How to secure REST with Spring Security

Setting up authentication and access control in Spring Security is painstaking, but you can draw on very powerful capabilities. Here’s how to get started.

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The verify method also relies heavily on JJWT to validate the authenticity of the token. The beauty here is that the server itself has signed the JWT with a secret key, and uses the same key to validate it. In a production app, a more robust key would be used.

UserService.java and UserServiceImpl.java

Circle back to TokenAuthenticationService for a moment, and recall that it also makes use of the UserService interface, which is implemented by UserServiceImpl. This is a fake user service that would use a data access layer to handle persistence and querying of user info. In this case, a test user is hard-coded in the class as seen in Listing 8.

Listing 8. UserServiceImpl

@Service
final class UserServiceImpl implements UserService {

  Map<String, User> users = new HashMap<>()
  {{
       put("Matt", new User("0","matt","idg"));
  }};

  @Override
  public User save(final User user) {
    return users.put(user.getId(), user);
  }

  @Override
  public Optional<User> find(final String id) {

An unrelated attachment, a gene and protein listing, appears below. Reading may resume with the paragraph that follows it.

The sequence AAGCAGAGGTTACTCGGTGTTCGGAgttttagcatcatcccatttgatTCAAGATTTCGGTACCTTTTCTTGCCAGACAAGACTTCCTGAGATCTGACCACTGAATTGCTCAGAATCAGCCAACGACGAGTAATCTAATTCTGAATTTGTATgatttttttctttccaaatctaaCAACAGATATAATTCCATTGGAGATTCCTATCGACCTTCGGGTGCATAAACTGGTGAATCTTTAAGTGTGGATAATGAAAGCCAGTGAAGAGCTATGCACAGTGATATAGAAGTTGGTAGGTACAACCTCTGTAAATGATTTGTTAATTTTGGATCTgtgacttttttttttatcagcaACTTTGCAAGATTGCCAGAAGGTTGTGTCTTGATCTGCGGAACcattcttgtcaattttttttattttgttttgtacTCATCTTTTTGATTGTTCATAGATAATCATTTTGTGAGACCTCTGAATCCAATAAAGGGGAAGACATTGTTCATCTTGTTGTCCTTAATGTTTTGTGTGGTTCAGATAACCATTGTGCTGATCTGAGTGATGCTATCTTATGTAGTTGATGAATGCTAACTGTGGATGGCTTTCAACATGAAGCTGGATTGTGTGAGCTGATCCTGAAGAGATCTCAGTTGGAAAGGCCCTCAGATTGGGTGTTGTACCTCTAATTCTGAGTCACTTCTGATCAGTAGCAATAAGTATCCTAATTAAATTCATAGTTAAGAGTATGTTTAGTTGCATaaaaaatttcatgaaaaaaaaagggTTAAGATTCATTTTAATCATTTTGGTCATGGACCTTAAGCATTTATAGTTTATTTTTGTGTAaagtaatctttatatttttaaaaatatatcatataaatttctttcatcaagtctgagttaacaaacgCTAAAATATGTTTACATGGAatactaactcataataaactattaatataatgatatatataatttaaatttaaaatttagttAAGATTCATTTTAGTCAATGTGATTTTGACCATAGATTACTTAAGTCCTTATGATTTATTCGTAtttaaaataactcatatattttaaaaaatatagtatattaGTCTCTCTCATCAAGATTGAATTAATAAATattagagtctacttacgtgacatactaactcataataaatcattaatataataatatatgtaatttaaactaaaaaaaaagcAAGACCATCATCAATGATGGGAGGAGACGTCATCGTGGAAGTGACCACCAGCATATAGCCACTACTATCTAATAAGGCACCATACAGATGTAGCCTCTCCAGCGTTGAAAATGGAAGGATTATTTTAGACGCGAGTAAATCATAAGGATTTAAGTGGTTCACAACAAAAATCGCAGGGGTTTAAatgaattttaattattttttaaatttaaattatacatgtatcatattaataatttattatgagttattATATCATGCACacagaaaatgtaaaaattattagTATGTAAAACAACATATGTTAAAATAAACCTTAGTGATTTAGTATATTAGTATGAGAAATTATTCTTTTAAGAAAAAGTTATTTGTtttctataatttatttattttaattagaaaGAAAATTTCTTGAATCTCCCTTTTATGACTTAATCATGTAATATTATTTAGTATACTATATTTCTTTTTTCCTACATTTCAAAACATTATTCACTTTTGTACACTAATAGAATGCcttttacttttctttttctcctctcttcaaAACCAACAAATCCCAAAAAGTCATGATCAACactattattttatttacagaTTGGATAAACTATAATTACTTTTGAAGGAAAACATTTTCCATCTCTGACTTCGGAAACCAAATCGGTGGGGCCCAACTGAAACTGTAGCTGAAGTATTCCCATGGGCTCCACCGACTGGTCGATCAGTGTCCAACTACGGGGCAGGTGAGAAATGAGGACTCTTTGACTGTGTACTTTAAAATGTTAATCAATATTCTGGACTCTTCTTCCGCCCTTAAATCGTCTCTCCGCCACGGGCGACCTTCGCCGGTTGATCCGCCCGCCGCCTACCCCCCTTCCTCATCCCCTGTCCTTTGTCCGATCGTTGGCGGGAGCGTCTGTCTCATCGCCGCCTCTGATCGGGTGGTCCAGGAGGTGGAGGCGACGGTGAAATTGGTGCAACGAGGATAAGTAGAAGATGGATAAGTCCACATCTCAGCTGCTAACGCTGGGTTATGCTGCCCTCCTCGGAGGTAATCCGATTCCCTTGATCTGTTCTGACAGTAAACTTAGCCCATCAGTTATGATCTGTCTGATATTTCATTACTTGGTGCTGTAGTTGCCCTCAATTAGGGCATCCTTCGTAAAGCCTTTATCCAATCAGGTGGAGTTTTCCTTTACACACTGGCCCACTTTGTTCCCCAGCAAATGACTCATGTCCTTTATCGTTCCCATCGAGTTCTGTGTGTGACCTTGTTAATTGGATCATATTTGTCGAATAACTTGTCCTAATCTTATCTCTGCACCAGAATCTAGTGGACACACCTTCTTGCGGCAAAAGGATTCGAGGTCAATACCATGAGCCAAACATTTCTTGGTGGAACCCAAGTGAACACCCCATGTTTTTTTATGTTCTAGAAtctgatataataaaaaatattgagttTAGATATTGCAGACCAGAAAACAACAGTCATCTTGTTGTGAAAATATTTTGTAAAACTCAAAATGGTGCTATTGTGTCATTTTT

return ofNullable(users.get(id));
  }

  @Override
  public Optional<User> findByUsername(final String username) {
    return users
      .values()
      .stream()
      .filter(u -> Objects.equals(username, u.getUsername()))
      .findFirst();
  }
}

UserController.java

We’ve just about completed the whole auth lifecycle. The last class to consider is UserController, which handles the log-in request from the front end. It also would handle the sign-up flow when adding new users.

Listing 9. UserController

The controller grabs the username and password and delegates to the UserAuthenticationService.login() method, which you've seen earlier.

Secure with Spring

Although setting up auth in Spring Security is painstaking, you can draw on very powerful capabilities. This article is intended to give you a grasp of the essential elements and how they interact.

For further information, two good resources are “Spring Security with Token Based Authentication” and “Securing a REST API with Spring Security.” 

Copyright © 2021 IDG Communications, Inc.

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